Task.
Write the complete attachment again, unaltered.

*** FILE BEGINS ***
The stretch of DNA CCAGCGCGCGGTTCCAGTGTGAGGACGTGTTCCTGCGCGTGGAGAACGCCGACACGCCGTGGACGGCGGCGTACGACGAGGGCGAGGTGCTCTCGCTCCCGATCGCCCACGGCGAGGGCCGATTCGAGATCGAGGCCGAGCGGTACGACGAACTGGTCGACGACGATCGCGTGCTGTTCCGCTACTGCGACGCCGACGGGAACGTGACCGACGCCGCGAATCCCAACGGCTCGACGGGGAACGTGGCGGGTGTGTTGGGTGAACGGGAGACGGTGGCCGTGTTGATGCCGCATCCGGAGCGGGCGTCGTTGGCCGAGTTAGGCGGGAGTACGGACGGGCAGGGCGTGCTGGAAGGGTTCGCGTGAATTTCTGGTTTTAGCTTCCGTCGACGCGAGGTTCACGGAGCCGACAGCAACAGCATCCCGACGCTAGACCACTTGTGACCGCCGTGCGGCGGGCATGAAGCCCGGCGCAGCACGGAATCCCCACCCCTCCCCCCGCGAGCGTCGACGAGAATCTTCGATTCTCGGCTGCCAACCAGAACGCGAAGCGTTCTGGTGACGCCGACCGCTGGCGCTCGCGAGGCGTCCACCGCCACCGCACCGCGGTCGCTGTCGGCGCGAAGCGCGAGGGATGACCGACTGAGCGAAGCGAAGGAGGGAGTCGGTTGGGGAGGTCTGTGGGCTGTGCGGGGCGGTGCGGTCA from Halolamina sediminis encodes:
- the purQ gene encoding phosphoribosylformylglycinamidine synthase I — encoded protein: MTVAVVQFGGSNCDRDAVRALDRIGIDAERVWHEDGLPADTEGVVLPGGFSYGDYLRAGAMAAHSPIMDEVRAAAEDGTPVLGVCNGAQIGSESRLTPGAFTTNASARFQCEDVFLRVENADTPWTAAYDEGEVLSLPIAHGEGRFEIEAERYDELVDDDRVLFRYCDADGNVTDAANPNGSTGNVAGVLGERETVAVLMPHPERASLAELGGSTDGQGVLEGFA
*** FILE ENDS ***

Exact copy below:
The stretch of DNA CCAGCGCGCGGTTCCAGTGTGAGGACGTGTTCCTGCGCGTGGAGAACGCCGACACGCCGTGGACGGCGGCGTACGACGAGGGCGAGGTGCTCTCGCTCCCGATCGCCCACGGCGAGGGCCGATTCGAGATCGAGGCCGAGCGGTACGACGAACTGGTCGACGACGATCGCGTGCTGTTCCGCTACTGCGACGCCGACGGGAACGTGACCGACGCCGCGAATCCCAACGGCTCGACGGGGAACGTGGCGGGTGTGTTGGGTGAACGGGAGACGGTGGCCGTGTTGATGCCGCATCCGGAGCGGGCGTCGTTGGCCGAGTTAGGCGGGAGTACGGACGGGCAGGGCGTGCTGGAAGGGTTCGCGTGAATTTCTGGTTTTAGCTTCCGTCGACGCGAGGTTCACGGAGCCGACAGCAACAGCATCCCGACGCTAGACCACTTGTGACCGCCGTGCGGCGGGCATGAAGCCCGGCGCAGCACGGAATCCCCACCCCTCCCCCCGCGAGCGTCGACGAGAATCTTCGATTCTCGGCTGCCAACCAGAACGCGAAGCGTTCTGGTGACGCCGACCGCTGGCGCTCGCGAGGCGTCCACCGCCACCGCACCGCGGTCGCTGTCGGCGCGAAGCGCGAGGGATGACCGACTGAGCGAAGCGAAGGAGGGAGTCGGTTGGGGAGGTCTGTGGGCTGTGCGGGGCGGTGCGGTCA from Halolamina sediminis encodes:
- the purQ gene encoding phosphoribosylformylglycinamidine synthase I — encoded protein: MTVAVVQFGGSNCDRDAVRALDRIGIDAERVWHEDGLPADTEGVVLPGGFSYGDYLRAGAMAAHSPIMDEVRAAAEDGTPVLGVCNGAQIGSESRLTPGAFTTNASARFQCEDVFLRVENADTPWTAAYDEGEVLSLPIAHGEGRFEIEAERYDELVDDDRVLFRYCDADGNVTDAANPNGSTGNVAGVLGERETVAVLMPHPERASLAELGGSTDGQGVLEGFA